OG Tuesday Issue #184

The Assist Newsletter
April 1, 2024
OG Tuesday Affirmation #184

Today’s checklist: 

  • What does “productivity” mean?
  • Confront ageism in the workplace
  • TA reader Vanessa Maternowski shares the best career advice she’s received

🤔 Riddle me this: I am something people love or hate. I change people’s appearances and thoughts. If a person takes care of me, I will go a long way. If a person loses me, they may never find me again. (Find the answer on the bottom).


🚀 Productivity: Feeling distracted? You need to understand the 4 types of attention.

💼 Work Life: The unpaid emotional labour expected of women at work.

🏆 DE&I: Why DE&I leaders should “stay the course.”

💡 Leadership: How to help leaders flick their leadership-style switch.

📝 Career: How names impact minority job seekers in the hiring process.



A productivity reflection


In a feature for Esquire, journalist Kelly Stout reflects on her relationship with productivity at work, from her earliest unpaid internships to working from home during the COVID-19 pandemic.

Here’s some food for thought you can take away from her experiences:

Productivity means little as a standalone concept. Simply “doing more” doesn’t automatically translate to the satisfaction of feeling productive.

  • Consider this: What does ideal productivity look like in your life? What do you believe achieving this would mean?

“I could only dream of a life in which I had too much work and not enough time to do it,” Kelly writes, encapsulating her point of view as an entry-level worker hungry to do more.

“That would be a sure signal I was believed in, trusted, and even loved. This way of thinking is now unrecognizable to me.”

Productivity can be subjective — a moving target.

  • Consider this: For even just one day, try swapping the word “satisfied” for “productive.” Say: I will be satisfied if I ______________.
  • Instead of: I will be productive if I ______________.

“I’d spent a decade wondering how many of the things I made for a living people would want, secure only in the knowledge that whatever I came up with would be inadequate.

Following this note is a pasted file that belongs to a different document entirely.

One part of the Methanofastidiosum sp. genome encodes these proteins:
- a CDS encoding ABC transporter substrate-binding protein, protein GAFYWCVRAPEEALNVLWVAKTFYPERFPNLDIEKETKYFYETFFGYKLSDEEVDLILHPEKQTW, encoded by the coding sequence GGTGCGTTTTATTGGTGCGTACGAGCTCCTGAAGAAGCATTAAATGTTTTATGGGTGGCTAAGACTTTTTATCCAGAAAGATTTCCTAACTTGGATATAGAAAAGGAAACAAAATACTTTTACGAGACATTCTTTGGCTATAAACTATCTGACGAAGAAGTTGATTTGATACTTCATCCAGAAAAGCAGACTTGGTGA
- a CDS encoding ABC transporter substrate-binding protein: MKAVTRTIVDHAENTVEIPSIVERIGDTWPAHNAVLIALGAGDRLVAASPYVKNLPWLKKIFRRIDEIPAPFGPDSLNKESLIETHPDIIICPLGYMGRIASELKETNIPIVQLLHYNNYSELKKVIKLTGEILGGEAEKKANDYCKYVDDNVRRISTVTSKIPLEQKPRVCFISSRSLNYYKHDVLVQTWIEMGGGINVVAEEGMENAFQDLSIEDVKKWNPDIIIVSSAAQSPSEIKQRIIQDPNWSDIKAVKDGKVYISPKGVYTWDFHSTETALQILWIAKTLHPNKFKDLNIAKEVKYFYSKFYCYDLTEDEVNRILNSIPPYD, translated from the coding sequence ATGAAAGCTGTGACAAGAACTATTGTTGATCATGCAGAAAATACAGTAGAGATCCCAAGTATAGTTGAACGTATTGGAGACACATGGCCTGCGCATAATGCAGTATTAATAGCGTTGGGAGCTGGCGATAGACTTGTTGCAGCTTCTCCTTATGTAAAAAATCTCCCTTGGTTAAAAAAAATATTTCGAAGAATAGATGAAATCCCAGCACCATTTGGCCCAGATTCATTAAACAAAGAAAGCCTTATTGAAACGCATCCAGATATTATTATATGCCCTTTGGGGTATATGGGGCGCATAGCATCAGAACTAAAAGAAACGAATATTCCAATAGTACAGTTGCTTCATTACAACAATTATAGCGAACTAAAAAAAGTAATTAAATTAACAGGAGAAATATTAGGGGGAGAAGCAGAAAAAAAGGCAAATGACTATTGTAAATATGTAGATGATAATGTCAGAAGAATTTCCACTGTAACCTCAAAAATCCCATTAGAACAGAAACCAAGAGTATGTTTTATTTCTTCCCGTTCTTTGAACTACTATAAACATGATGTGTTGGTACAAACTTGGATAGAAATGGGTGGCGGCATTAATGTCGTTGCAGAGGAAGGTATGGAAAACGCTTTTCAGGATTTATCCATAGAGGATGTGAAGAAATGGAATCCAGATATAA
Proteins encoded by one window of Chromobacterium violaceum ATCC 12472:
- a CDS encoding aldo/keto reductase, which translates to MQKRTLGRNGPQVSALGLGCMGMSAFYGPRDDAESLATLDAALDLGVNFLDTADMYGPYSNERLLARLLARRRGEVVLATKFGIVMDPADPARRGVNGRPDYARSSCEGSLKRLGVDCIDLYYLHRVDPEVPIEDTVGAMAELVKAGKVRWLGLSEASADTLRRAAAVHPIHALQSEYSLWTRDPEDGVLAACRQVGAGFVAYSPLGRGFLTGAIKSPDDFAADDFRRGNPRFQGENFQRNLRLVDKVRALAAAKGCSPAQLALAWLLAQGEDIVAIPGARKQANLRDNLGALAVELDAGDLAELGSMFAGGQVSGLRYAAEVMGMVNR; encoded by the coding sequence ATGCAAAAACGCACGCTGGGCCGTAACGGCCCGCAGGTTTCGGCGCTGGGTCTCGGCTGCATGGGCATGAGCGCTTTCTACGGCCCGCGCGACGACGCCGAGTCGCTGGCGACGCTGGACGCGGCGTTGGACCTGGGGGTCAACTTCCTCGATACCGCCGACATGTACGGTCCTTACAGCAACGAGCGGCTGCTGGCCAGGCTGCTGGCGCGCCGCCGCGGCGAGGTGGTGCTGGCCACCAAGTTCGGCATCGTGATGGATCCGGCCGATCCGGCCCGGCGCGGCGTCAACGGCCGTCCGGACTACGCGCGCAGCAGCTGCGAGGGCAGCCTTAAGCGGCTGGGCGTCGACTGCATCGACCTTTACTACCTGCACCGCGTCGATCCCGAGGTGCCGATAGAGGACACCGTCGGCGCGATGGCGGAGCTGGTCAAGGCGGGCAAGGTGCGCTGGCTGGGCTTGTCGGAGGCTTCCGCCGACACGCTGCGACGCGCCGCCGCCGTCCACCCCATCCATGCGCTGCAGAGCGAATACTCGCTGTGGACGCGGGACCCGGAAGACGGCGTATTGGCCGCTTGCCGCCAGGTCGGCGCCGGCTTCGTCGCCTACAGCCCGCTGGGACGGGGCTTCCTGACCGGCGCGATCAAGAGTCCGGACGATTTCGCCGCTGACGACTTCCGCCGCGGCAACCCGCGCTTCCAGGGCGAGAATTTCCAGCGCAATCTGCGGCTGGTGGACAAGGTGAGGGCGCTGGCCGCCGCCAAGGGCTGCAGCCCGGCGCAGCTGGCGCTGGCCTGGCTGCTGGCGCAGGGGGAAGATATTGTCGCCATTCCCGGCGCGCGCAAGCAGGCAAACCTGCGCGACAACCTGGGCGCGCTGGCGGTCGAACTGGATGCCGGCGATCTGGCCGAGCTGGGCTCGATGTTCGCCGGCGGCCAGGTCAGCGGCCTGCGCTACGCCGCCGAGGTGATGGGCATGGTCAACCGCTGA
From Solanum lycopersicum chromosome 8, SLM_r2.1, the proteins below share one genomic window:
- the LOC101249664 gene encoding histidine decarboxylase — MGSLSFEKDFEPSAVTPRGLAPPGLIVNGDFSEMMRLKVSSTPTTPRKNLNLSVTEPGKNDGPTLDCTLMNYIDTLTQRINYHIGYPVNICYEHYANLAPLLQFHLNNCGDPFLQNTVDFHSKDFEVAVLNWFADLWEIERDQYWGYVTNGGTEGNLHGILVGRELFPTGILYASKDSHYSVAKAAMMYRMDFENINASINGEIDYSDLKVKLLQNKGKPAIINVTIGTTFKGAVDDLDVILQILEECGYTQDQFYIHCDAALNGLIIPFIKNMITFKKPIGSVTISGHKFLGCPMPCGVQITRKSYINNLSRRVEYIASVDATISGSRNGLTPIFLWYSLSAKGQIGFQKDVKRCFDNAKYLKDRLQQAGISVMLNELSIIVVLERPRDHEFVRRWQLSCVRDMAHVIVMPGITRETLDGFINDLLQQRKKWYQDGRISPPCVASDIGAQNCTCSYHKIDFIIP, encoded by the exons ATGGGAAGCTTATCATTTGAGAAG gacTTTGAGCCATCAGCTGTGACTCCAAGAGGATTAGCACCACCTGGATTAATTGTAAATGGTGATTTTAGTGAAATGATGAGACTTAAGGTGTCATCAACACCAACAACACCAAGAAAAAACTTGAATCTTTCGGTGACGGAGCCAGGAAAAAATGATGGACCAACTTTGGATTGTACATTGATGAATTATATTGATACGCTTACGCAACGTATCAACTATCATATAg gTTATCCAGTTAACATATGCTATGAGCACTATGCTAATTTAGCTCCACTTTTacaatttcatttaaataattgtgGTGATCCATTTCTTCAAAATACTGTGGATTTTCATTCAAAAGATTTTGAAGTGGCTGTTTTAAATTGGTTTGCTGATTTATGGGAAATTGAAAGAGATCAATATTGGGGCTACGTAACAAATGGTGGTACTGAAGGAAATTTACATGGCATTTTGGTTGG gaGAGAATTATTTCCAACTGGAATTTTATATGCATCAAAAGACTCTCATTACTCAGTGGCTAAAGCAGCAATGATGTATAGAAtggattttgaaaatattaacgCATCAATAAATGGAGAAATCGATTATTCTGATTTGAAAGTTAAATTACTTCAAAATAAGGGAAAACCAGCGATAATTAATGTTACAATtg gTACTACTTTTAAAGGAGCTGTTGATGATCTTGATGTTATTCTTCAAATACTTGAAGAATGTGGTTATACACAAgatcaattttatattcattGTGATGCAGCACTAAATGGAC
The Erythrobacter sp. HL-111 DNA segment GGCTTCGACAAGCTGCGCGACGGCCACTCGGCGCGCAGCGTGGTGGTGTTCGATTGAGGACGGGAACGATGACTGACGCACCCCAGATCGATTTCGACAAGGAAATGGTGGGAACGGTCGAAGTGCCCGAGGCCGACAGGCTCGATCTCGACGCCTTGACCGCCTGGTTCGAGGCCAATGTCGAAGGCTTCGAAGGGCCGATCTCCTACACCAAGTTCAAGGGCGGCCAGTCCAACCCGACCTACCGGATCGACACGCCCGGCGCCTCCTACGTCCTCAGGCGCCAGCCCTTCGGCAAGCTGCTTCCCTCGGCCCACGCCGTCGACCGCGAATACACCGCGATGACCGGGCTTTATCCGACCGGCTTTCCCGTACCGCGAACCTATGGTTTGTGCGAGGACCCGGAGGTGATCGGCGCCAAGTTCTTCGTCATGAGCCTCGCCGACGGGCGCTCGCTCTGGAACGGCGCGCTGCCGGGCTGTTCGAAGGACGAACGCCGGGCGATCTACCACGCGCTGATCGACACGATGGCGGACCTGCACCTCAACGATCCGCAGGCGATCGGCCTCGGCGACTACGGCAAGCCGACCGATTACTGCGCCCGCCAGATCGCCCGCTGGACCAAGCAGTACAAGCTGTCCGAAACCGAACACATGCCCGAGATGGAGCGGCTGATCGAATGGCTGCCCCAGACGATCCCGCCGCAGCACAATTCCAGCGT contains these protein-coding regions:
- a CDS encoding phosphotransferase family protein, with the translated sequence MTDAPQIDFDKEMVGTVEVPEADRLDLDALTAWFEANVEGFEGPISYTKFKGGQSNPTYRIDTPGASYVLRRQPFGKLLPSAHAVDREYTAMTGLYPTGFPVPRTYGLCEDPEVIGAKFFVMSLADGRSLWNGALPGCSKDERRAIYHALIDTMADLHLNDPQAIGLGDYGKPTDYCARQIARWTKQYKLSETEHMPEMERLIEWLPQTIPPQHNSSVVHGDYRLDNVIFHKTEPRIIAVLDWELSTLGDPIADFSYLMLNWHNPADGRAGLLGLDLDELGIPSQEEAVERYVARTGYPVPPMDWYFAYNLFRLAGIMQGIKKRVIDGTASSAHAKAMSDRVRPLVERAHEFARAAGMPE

No matter how many books, articles, Tweets, and TikToks I’d gobbled up, it had apparently eluded me that no one was ever going to say I’d produced enough,” Kelly writes.

However many people want would be the answer forever. How many of these things we produce is not productivity. How you spend your life is.

The act of producing can sometimes provide as much satisfaction as the state of “having produced.”

  • Consider this: What kinds of tasks do you enjoy doing as much as you enjoy having done them?

“I began to miss the joy not of performing the work but of actually pushing the rock up the hill. What I didn’t know when I entered the world of work was that there’s a term for the thing I was enjoying.

It’s called a ‘flow state.’ It’s when you’re really cooking on something and the world outside the task at hand fades away. It’s the opposite of running on adrenaline,” Kelly says.

“The feeling is weightless, the feeling is good. When you feel it, it’s almost intoxicating, but there is no hangover beyond a faraway expression that stays for a few hours after the untrammeled hours of work are over.”


monday.com to do list

Upgrade Your To-Do List


If you’re a visual person and want to upgrade your to-do list, check out monday.com.

It’s perfect for anyone who is struggling to…

  • Prioritize tasks
  • Fight overwhelm due to the amount of projects flying around
  • Keep teammates on the same page
  • Manage time throughout the work day

You can customize your space, color code, set deadlines, collaborate with teammates, and more.

Like any tool, we suggest you try it out for yourself to see if it covers all the bases.

💡 Get started here for free.



Let’s talk about ageism


One TA reader wants to spread awareness about ageism:

I started seeking a new position in January. It’s a very tough job market, especially for a 50+ woman who no one seems to want to picture in a different role than teaching.

It’s frustrating and demeaning, to say the least. [. . . ] I believe ageism is very real, and more awareness may help hiring managers realize that someone like me has a wealth of experience to offer.

She is absolutely right.